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Title: The Effect of Dyslexia on Web Navigation
Author: Al-Wabil, Areej
ISNI:       0000 0004 2691 1486
Awarding Body: City University
Current Institution: City, University of London
Date of Award: 2010
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Dyslexia is a cognitive difficulty with the written form of language. It is characterised by difficulties in reading, writing, visual perception, sequencing and organisation and by limitations in working memory that affect dyslexics in different ways and in varying degrees of severity. The impact of such deficits can be exacerbated when dyslexics interact with hyperlinked structures and navigate web sites that are not designed optimally. Previous research has shown that despite increasing conformance to web accessibility standards, the web still suffers from deficiencies in support for navigation for the dyslexic user population. This thesis extends previous research in this area by means of empirical investigations and provides a rich insight into the navigational requirements of the dyslexic web user population. Several complementary studies were undertaken that investigate the effect of dyslexia on web interaction. First, a qualitative exploratory study was conducted to examine the problems that dyslexics experience on the web with a focus on navigation strategies and personalised approaches. Findings identified barriers that inhibit access to the web for dyslexics and revealed patterns in navigation strategies that relate to dyslexics’ profiles of key strengths and difficulties. Second, a quantitative exploratory eye tracking experiment was conducted to examine visual attention of dyslexics on web navigation structures. Eye movement analysis revealed marked differences in visual attention between dyslexics and non-dyslexic controls in web navigation. Two eye tracking experimental studies were conducted to test hyp~theses that were framed from the exploratory studies. The first experiment investigated dyslexic impairments that can cause functional difficulties in interacting with web navigation structures. Results showed that dyslexics took more time to complete tasks and experienced more disorientation on the web than non-dyslexic controls. Strong indications were found for web navigation problems being associated with limitations in working memory, difficulties in phonological processing and susceptibility to visual stress. The second experiment examined the stability of scanpaths in repeated exposure to web pages, which facilitates orientation and recognition in a visual scene. Significant variability of scanpaths was found between dyslexics and non-dyslexic controls in unconstrained viewing of text-heavy web pages. The eye tracking studies provided empirical evidence of the impact of dyslexia on web navigation difficulties by considering individual differences in the dyslexic user population. Beyond the experimental results, contributions of this work are providing an in-depth understanding of navigation problems experienced by dyslexics when interacting with the web and highlighting complexities involved in designing accessible interactive systems for individuals with dyslexia.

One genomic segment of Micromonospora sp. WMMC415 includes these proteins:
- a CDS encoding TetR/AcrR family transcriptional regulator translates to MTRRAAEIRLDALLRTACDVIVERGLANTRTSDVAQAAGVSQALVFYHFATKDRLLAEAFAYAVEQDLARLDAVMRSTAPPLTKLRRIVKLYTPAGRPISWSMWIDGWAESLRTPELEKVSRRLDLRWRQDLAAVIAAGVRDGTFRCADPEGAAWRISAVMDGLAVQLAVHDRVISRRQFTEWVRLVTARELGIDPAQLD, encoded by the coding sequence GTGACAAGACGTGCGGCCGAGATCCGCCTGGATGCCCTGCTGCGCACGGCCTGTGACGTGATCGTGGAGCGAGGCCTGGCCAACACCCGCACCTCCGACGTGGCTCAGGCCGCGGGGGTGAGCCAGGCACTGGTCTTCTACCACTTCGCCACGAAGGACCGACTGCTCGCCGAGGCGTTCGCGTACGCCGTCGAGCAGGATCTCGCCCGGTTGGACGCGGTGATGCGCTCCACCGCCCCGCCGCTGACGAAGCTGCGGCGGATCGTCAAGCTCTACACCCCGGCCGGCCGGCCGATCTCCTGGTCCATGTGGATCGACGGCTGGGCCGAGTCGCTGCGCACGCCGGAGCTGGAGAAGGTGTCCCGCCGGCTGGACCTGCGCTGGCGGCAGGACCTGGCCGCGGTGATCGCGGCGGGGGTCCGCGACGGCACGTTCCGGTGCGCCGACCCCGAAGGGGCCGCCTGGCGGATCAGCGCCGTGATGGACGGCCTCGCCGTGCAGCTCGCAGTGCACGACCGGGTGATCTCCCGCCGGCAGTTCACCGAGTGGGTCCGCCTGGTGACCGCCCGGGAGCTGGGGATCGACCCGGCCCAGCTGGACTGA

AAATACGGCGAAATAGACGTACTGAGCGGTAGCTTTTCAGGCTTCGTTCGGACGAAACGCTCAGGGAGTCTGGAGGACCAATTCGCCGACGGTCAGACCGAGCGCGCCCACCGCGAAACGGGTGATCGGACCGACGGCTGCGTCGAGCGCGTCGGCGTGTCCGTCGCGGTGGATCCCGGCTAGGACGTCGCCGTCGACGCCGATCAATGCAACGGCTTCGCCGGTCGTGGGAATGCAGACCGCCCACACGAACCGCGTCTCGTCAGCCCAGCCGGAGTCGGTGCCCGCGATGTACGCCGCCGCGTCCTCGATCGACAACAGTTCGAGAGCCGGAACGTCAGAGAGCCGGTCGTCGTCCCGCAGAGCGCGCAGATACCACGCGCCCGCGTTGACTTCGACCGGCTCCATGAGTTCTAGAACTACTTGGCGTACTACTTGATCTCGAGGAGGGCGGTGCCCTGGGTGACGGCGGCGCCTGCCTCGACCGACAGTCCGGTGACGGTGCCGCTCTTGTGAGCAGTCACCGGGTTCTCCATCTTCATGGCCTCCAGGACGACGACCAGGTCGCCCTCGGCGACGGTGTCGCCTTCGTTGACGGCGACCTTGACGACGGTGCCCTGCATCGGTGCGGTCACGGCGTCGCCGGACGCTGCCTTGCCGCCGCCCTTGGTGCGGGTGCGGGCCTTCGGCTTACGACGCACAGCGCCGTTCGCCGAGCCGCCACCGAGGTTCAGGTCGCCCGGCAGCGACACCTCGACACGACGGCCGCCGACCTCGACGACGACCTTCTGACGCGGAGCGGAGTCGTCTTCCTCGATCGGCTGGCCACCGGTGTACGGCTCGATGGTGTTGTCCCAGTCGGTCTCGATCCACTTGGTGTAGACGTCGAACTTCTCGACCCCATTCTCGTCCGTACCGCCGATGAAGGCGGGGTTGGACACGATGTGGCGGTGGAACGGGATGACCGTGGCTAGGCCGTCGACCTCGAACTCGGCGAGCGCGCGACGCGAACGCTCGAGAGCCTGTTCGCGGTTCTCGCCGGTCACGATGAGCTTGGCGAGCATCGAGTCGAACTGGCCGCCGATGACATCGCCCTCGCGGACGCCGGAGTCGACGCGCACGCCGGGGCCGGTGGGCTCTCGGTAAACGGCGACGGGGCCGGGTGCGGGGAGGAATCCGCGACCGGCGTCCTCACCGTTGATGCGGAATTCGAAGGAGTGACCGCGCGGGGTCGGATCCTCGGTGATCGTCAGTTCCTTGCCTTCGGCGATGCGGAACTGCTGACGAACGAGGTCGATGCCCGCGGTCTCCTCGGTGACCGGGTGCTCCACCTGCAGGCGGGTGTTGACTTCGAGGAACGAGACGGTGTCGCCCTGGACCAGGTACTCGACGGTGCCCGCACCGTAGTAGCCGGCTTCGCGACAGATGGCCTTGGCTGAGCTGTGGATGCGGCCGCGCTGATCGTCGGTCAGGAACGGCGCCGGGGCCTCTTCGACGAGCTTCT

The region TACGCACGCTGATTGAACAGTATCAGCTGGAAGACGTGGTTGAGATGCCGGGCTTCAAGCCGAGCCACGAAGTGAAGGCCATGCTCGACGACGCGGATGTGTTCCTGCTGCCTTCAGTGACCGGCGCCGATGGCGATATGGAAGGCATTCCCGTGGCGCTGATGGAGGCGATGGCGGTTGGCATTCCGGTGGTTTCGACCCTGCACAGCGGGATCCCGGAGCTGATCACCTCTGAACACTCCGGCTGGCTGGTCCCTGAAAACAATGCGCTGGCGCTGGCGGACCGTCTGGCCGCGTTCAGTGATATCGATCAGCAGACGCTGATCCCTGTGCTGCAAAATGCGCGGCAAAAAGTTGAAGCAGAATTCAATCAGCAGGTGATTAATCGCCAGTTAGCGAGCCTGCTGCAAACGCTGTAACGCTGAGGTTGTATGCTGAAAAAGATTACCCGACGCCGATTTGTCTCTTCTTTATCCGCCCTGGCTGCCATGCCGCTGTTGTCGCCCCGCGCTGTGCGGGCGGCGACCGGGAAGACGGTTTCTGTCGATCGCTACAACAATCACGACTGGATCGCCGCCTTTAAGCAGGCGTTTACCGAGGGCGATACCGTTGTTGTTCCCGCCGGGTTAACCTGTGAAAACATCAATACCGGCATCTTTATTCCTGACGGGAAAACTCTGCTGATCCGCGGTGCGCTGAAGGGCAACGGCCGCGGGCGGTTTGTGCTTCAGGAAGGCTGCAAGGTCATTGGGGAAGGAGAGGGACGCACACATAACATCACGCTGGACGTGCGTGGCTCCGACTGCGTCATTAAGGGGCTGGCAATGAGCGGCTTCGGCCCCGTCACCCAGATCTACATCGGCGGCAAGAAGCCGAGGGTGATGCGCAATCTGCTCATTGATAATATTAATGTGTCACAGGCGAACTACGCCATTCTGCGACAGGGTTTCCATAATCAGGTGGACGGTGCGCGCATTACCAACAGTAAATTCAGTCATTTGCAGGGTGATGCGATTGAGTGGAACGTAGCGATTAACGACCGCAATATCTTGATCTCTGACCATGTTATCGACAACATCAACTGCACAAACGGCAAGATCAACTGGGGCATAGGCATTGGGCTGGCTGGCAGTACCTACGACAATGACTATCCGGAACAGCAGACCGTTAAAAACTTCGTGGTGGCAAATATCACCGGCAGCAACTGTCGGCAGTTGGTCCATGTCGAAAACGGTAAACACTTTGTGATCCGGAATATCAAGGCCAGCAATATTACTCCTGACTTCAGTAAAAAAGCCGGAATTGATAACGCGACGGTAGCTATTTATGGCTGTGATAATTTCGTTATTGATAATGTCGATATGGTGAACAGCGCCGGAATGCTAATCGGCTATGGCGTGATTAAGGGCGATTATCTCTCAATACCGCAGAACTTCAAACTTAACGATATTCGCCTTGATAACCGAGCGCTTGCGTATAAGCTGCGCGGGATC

Supervisor: Not available Sponsor: Not available
Qualification Name: Thesis (Ph.D.) Qualification Level: Doctoral
EThOS ID:  DOI: Not available